Up To This Point…
From 2010 to 2021, the Federal Energy Regulatory Commission (“FERC”) received approximately 145 long-term applications for export facilities seeking to export liquified natural gas to countries both with and without free-trade agreements (“FTA”) with the U.S. Of these 145 applications, 93 (or 64%) have been approved, with approximately 80% of the approved applications coming from submissions made from 2011 through 2016.Up to this point, we have seen applications either submitted or reasonably anticipated to be submitted for approximately 25 export facilities.
To be clear, a significant portion of these applications pertain to capacity expansions to either existing or proposed export terminals where the initial application for a proposed facility was approved, and another application for expanded output volume was later submitted prior to the actual construction of the facility. Additionally, there are separate applications for exporting to FTA and non-FTA countries; if a facility seeks to export to both types, there is one application for the FTA markets and one for the non-FTA markets. In other words, 145 applications received do not directly translate to 145 LNG export facilities.
The number of submitted applications dropped in 2017 and has since remained far below the annual numbers seen in 2011 through 2016. This was primarily caused by the massive decline in LNG export prices starting in Q1 of 2015. The subsequent decline in the applications submitted, which was not very evident until 2016, was not as steep. This was most likely due to project sponsors either hedging against sustained lowered natural gas export prices, or playing into the sunk cost fallacy of submitting an application after already having expended the time and resources necessary to prepare it in the first place.
Further expanding on the element of LNG export prices, the following chart presents the monthly prices of LNG exports from January 2005 through January 2022, with annual 2010-2016 average prices also presented over the time period.
In light of the clear increase in LNG export prices during mid to late 2021, it may be slightly surprising that the number of applications in 2021 and in 2022 (so far) has not picked back up. However, a prior Energy Valuation Insights post noted that there were massive pullbacks in 2020 and 2021 capital expenditures throughout the oil and gas sector. Real growth projections for projected capital outlays in 2022 are modest as upstream operators remain focused on returning capital to shareholders, paired with maintenance level capital expenditures that will keep overall oil and gas production relatively flat or modestly higher. In addition, there are a number of outstanding final investment decisions (“FIDs”) to be made regarding the construction start for proposed facilities that have already received FERC approval. There are drilled but uncompleted (“DUC”) wells in the field – wells that are queued up to be put into action. Similarly, one may think of FERC-approved export terminal projects with outstanding FIDs as, “ready to roll”, relatively speaking, as compared to LNG export projects that still need regulatory approval.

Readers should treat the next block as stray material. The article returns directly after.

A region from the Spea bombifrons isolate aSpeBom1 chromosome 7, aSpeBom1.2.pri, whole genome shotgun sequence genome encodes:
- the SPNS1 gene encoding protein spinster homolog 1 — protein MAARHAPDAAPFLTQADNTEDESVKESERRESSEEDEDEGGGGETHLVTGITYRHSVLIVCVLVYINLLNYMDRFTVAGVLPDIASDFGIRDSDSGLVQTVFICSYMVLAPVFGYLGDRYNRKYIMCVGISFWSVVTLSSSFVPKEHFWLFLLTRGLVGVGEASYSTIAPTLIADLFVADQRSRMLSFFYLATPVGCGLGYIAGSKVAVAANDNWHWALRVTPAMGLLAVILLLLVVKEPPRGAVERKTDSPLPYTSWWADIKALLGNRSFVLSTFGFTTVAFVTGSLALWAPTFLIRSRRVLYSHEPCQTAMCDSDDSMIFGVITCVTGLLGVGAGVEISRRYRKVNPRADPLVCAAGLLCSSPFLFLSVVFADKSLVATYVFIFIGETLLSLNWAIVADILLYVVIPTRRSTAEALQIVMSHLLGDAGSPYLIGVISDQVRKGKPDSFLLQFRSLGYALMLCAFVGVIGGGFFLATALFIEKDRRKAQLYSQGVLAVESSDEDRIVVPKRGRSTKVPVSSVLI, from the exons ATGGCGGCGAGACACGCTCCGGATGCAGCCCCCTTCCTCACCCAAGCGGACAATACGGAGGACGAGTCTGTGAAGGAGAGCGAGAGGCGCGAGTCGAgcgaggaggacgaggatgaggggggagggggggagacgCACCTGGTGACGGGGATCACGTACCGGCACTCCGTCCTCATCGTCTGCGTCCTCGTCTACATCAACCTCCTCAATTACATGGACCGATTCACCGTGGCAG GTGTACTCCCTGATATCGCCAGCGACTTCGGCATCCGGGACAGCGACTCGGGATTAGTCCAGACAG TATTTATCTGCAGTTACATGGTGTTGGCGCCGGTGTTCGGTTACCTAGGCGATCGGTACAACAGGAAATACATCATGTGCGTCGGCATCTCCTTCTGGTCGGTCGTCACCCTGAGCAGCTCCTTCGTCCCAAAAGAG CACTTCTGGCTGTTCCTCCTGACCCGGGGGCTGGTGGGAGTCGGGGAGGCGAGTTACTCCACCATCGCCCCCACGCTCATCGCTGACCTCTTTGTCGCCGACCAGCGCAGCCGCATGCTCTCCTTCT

Approved LNG export terminal projects loom over potential new projects that may or would otherwise pursue FERC approval. In essence, the U.S. LNG export terminal market is relatively saturated with projects that could be started and put into operation fairly quickly as compared to new entrants still in the pre-application or pre-approval stages of project development. The development of already-approved projects would increase the capacity to supply global demand for U.S. LNG exports. This would likely tank the underlying economics supporting any new (yet-to-be-approved and pre-FID) projects; and not by virtue of poor planning on the part of project sponsors at the micro level or weak energy prices at the macro level, but rather due to the total timing of the approval process, an affirmative FID, and the construction and commissioning phases of project development. They would be showing up to register for the race right as everyone else was already taking off from the starting line.